A Valentine for "Victrola'
By Margaret Marty - A Valentine for ‘Victrola’ February 14, 2019 and Honorary Friend of the Phonograph
I have a thing about keepsakes. While it’s been so cold lately, it seemed a good time to sit down with my big ring-binder notebook titled “Keepsakes” and peruse the pages. I found therein a hilarious valentine my father sent to my mother back in the 1920s. Mom’s name was Victoria, and I can remember my dad teasing her by calling her “Victrola,” which was what phonographs were called back then. The victrola was made by the Victor Talking Machine Company of Camden, New Jersey. It was powered by wind-up springs and had a large megaphone-like horn mounted on it. It played only 78 rpm shellac records. It was a valued possession.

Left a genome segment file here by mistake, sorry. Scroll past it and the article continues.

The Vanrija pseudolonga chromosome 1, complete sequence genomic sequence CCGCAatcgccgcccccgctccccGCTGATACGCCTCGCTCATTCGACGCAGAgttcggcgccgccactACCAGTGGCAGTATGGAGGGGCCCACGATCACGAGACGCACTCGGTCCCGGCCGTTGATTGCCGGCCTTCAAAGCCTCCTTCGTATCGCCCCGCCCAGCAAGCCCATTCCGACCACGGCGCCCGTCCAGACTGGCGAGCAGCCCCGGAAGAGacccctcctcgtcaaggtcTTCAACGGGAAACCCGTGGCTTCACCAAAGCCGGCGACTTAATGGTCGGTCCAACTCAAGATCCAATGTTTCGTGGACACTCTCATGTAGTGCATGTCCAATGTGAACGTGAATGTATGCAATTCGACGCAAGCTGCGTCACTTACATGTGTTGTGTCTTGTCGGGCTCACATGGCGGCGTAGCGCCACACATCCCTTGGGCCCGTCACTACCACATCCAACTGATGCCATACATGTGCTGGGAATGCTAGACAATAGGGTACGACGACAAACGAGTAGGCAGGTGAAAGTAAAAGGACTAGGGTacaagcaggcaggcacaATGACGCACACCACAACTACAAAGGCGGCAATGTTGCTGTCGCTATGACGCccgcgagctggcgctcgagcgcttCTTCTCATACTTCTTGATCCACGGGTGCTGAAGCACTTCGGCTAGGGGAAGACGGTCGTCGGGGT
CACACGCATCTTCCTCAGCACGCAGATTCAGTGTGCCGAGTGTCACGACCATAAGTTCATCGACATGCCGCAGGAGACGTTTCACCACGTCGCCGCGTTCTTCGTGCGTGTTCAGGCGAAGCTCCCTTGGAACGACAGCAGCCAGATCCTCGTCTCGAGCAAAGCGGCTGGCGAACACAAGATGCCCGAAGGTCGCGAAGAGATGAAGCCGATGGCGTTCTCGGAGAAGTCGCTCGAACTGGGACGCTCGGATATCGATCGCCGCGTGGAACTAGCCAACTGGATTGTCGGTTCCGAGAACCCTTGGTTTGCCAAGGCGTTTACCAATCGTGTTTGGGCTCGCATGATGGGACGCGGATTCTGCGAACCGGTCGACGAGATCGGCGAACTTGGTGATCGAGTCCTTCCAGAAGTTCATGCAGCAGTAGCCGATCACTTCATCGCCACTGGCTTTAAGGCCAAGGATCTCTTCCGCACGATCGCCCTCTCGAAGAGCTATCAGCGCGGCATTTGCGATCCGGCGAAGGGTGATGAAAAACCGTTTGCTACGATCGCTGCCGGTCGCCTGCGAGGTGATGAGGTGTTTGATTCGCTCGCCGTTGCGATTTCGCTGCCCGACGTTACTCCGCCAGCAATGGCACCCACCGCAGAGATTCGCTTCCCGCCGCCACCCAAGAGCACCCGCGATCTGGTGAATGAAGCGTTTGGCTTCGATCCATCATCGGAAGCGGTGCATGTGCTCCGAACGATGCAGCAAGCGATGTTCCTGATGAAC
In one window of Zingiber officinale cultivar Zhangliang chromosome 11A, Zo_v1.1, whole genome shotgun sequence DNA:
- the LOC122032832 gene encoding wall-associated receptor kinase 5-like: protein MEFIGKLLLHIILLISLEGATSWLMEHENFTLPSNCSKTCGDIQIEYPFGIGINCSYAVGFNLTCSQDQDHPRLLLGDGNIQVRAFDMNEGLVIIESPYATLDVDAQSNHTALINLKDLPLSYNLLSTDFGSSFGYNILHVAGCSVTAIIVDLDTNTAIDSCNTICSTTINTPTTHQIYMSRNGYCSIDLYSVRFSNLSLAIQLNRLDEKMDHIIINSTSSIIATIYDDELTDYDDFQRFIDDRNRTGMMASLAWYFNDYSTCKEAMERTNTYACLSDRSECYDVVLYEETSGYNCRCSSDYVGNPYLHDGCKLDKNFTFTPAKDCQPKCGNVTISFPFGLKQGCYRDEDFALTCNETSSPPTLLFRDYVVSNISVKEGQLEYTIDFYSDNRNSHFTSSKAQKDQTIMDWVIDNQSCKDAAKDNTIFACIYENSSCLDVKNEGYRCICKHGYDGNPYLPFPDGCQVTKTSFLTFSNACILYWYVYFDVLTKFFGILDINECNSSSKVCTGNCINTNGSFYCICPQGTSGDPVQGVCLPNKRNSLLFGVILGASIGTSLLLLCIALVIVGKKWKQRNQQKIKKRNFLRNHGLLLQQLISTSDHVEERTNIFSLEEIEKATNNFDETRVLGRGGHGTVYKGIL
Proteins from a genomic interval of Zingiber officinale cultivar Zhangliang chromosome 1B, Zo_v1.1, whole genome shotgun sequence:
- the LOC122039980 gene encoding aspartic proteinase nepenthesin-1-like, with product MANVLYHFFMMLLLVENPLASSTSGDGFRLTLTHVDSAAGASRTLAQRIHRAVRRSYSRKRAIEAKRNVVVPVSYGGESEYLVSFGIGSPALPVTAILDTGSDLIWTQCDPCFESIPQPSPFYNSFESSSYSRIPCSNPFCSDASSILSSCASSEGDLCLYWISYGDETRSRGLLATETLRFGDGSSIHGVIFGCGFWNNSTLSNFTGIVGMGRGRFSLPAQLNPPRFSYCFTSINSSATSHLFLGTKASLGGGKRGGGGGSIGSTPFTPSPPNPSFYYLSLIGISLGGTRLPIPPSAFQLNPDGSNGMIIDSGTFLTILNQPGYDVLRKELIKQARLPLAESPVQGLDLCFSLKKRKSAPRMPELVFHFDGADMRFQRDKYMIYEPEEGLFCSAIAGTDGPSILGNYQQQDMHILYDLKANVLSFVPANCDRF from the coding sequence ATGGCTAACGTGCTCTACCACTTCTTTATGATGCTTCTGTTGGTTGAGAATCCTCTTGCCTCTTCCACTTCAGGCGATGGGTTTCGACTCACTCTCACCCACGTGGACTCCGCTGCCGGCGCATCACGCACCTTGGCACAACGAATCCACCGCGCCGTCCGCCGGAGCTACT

On the back of the valentine, Dad had scrawled, “To my Vic-trola, with love from Clarence.” It moved me to tears.
I then went on to read the love letters my late husband and I wrote each other back in the 1950s, and again the tears were blurring my sight. So why do we save all these darn keepsakes that make us cry? Because it would be sacrilegious to throw them away.
Margaret Marty, a writer and poet, Rock Creek, Minnesota. Courtesy of The "Pine City Pioneer"